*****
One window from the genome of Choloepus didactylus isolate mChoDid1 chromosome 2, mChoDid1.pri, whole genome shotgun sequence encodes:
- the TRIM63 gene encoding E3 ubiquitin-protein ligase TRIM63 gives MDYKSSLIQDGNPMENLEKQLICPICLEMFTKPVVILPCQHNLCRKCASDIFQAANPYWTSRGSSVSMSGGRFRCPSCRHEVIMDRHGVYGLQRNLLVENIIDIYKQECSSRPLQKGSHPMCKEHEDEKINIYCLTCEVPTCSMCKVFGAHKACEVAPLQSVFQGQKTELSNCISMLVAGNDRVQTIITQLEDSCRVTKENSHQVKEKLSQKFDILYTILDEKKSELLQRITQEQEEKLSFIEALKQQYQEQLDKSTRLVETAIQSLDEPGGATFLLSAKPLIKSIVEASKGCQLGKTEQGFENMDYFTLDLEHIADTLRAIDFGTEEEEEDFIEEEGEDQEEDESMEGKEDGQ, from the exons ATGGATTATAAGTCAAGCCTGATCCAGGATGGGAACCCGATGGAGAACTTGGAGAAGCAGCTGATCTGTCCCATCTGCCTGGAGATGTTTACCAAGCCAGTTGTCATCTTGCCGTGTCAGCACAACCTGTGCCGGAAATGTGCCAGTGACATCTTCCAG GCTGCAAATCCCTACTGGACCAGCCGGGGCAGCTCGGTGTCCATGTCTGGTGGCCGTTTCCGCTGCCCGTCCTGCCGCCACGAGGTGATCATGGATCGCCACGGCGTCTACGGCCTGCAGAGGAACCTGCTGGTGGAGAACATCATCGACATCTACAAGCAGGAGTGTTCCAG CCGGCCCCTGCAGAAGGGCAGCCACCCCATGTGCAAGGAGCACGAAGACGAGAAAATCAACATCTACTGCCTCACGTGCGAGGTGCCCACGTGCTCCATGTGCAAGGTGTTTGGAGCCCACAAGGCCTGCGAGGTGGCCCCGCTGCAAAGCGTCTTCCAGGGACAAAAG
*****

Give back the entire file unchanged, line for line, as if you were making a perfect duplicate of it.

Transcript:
One window from the genome of Choloepus didactylus isolate mChoDid1 chromosome 2, mChoDid1.pri, whole genome shotgun sequence encodes:
- the TRIM63 gene encoding E3 ubiquitin-protein ligase TRIM63 gives MDYKSSLIQDGNPMENLEKQLICPICLEMFTKPVVILPCQHNLCRKCASDIFQAANPYWTSRGSSVSMSGGRFRCPSCRHEVIMDRHGVYGLQRNLLVENIIDIYKQECSSRPLQKGSHPMCKEHEDEKINIYCLTCEVPTCSMCKVFGAHKACEVAPLQSVFQGQKTELSNCISMLVAGNDRVQTIITQLEDSCRVTKENSHQVKEKLSQKFDILYTILDEKKSELLQRITQEQEEKLSFIEALKQQYQEQLDKSTRLVETAIQSLDEPGGATFLLSAKPLIKSIVEASKGCQLGKTEQGFENMDYFTLDLEHIADTLRAIDFGTEEEEEDFIEEEGEDQEEDESMEGKEDGQ, from the exons ATGGATTATAAGTCAAGCCTGATCCAGGATGGGAACCCGATGGAGAACTTGGAGAAGCAGCTGATCTGTCCCATCTGCCTGGAGATGTTTACCAAGCCAGTTGTCATCTTGCCGTGTCAGCACAACCTGTGCCGGAAATGTGCCAGTGACATCTTCCAG GCTGCAAATCCCTACTGGACCAGCCGGGGCAGCTCGGTGTCCATGTCTGGTGGCCGTTTCCGCTGCCCGTCCTGCCGCCACGAGGTGATCATGGATCGCCACGGCGTCTACGGCCTGCAGAGGAACCTGCTGGTGGAGAACATCATCGACATCTACAAGCAGGAGTGTTCCAG CCGGCCCCTGCAGAAGGGCAGCCACCCCATGTGCAAGGAGCACGAAGACGAGAAAATCAACATCTACTGCCTCACGTGCGAGGTGCCCACGTGCTCCATGTGCAAGGTGTTTGGAGCCCACAAGGCCTGCGAGGTGGCCCCGCTGCAAAGCGTCTTCCAGGGACAAAAG